The first few years of the PlayStation 3 were borderline embarrassing. There was the infamous E3 2005 presser where we all found out Ken Kutaragi’s dream machine would cost five-hundred-and-ninety-nine-US-dollars and feature giant enemy crabs. The launch lineup consisted of subpar ports, hot garbage, and Resistance: Fall of Man. The controller was bad, the system was ginormous, the UI was abysmal, and its multiplatform releases were near-universally inferior to their Xbox 360 counterparts. They also made Lair. Thankfully Sony pulled out of this tailspin and eventually course-corrected the PS3 to be a pretty damn good console, but it was a bumpy road getting there.
Originally released in 2009 for the PlayStation 3, and now out on everything under the name Shatter Remastered Deluxe, Shatter is a Arkanoid-style game with one of the smartest tweaks these kinds of games have seen: the ability to alter the ball’s trajectory at will. The paddle is equipped with fans that can suck air inward or blow it outward, which enable it to influence where the ball will go more directly than just bouncing it off the paddle and hoping you angled it correctly to get the ball where you want it. This allows Shatter to create levels that require some precise maneuvers to clear.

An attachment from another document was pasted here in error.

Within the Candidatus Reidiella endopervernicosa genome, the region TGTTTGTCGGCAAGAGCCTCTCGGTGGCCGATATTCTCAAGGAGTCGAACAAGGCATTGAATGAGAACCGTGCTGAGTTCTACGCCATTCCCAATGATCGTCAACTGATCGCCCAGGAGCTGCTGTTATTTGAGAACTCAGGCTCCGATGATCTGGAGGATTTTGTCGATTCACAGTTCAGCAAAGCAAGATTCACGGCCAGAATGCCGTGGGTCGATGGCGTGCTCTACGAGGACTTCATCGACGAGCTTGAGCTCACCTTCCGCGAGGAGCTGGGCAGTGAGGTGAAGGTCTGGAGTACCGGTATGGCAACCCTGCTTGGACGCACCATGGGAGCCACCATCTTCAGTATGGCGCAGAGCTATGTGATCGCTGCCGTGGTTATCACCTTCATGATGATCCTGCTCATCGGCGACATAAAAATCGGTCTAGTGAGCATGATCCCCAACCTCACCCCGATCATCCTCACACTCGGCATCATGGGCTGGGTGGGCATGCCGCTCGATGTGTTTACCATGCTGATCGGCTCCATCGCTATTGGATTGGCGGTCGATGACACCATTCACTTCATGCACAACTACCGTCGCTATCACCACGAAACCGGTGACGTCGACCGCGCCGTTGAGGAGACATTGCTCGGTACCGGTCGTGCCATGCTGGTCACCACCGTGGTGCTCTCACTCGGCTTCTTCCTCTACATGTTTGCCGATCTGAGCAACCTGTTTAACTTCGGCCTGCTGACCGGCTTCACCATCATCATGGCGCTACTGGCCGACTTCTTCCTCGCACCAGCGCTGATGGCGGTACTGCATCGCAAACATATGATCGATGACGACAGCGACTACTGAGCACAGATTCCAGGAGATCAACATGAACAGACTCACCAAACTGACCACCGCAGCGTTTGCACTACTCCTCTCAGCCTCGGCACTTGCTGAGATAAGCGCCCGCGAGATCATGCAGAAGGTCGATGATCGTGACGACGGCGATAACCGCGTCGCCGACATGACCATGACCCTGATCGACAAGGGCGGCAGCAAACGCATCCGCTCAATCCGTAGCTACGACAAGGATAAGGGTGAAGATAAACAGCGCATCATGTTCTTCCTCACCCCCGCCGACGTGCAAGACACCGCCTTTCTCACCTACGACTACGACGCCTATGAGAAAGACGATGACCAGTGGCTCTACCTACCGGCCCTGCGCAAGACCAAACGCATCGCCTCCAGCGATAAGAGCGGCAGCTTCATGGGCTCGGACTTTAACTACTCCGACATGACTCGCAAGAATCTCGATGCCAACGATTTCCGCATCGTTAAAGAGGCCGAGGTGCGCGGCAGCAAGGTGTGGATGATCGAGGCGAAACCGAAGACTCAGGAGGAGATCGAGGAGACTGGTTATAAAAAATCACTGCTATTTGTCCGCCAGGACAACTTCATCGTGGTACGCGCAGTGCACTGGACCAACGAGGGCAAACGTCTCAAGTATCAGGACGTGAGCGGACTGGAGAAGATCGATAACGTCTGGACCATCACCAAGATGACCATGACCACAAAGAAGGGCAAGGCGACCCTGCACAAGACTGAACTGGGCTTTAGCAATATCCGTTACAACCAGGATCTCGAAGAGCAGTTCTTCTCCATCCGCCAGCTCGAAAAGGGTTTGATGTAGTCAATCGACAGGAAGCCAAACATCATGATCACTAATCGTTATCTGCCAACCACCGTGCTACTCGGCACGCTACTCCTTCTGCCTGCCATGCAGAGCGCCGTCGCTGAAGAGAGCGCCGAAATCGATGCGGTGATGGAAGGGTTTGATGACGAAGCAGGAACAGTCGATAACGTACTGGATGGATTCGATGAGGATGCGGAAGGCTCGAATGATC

The story mode is likely where you’ll want to head first to play though the 71 levels spread across 10 different worlds. What I liked about Shatter back in the day was how it changes up the usual brick breaking formula and it does that with the level design and with how you interact with the ball. The most unique mechanic is that you can suck and push out air which allows you to interact with the ball and bricks in new ways. This can change the direction the ball is going which can be helpful but you also have to avoid sucking in any bricks because if they hit your paddle then you lose control of it temporarily. This whole mechanic just makes playing this style of game more engaging and why it was one of my favorites back on the PS3.
So, any judgment as to the merits of Shatter Remastered Deluxe really start with the equipment players will use to play it, as the entirety of upgrades are audio-visual related. For those with a modern display and hardware, the game runs in full 4K and 120FPS, and is a sight to behold. There’s a lot of depth to the backgrounds, and the sharpness and smoothness provided by this extra fidelity do a lot to make it pop. The exemplary music also got the remaster treatment, and players with a decent sound system will enjoy this in refined form as well.
This remaster hasn’t really changed much. The UI has seen some small tweaks and the game has now been upscaled to 4K and is able to run at 120 frames on PS5 and the Xbox Series consoles if you’re somehow rich enough to have a TV capable of doing that. Otherwise, it’s still the same game – which is good! Because Shatter is still a great videogame as is. In a time where games are frequently seeing full-scale remakes, often trying to replace the original works in the process, to see a classic come back out with only the smallest of changes made is welcome. And with the original game still readily available on Steam, Shatter Remastered Deluxe isn’t seeking to replace the original: it’s just an opportunity to bring the game back into the spotlight. If re-releases remain the best means to achieve that currently, then at least Shatter Remastered Deluxe takes the right approach.
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